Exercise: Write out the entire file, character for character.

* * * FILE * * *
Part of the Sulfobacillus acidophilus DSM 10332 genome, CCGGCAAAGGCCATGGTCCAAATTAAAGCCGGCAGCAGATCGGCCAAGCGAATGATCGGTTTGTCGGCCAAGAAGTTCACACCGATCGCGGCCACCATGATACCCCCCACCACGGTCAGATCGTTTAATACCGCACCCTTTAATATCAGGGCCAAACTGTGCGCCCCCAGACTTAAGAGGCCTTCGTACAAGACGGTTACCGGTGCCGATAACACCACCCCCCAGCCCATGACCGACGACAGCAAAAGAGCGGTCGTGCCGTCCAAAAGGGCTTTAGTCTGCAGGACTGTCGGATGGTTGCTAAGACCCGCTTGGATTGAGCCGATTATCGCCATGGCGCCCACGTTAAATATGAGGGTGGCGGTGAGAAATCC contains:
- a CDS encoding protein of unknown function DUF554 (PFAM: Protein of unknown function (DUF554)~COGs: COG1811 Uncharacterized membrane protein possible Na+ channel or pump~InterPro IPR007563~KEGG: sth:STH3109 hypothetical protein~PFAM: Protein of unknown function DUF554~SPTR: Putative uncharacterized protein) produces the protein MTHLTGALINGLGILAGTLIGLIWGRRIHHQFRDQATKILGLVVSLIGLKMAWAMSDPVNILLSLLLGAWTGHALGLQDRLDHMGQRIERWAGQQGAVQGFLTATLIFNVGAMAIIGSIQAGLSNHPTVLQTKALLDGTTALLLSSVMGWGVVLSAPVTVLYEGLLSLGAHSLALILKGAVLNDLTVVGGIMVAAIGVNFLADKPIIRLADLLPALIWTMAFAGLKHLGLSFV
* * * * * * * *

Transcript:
Part of the Sulfobacillus acidophilus DSM 10332 genome, CCGGCAAAGGCCATGGTCCAAATTAAAGCCGGCAGCAGATCGGCCAAGCGAATGATCGGTTTGTCGGCCAAGAAGTTCACACCGATCGCGGCCACCATGATACCCCCCACCACGGTCAGATCGTTTAATACCGCACCCTTTAATATCAGGGCCAAACTGTGCGCCCCCAGACTTAAGAGGCCTTCGTACAAGACGGTTACCGGTGCCGATAACACCACCCCCCAGCCCATGACCGACGACAGCAAAAGAGCGGTCGTGCCGTCCAAAAGGGCTTTAGTCTGCAGGACTGTCGGATGGTTGCTAAGACCCGCTTGGATTGAGCCGATTATCGCCATGGCGCCCACGTTAAATATGAGGGTGGCGGTGAGAAATCC contains:
- a CDS encoding protein of unknown function DUF554 (PFAM: Protein of unknown function (DUF554)~COGs: COG1811 Uncharacterized membrane protein possible Na+ channel or pump~InterPro IPR007563~KEGG: sth:STH3109 hypothetical protein~PFAM: Protein of unknown function DUF554~SPTR: Putative uncharacterized protein) produces the protein MTHLTGALINGLGILAGTLIGLIWGRRIHHQFRDQATKILGLVVSLIGLKMAWAMSDPVNILLSLLLGAWTGHALGLQDRLDHMGQRIERWAGQQGAVQGFLTATLIFNVGAMAIIGSIQAGLSNHPTVLQTKALLDGTTALLLSSVMGWGVVLSAPVTVLYEGLLSLGAHSLALILKGAVLNDLTVVGGIMVAAIGVNFLADKPIIRLADLLPALIWTMAFAGLKHLGLSFV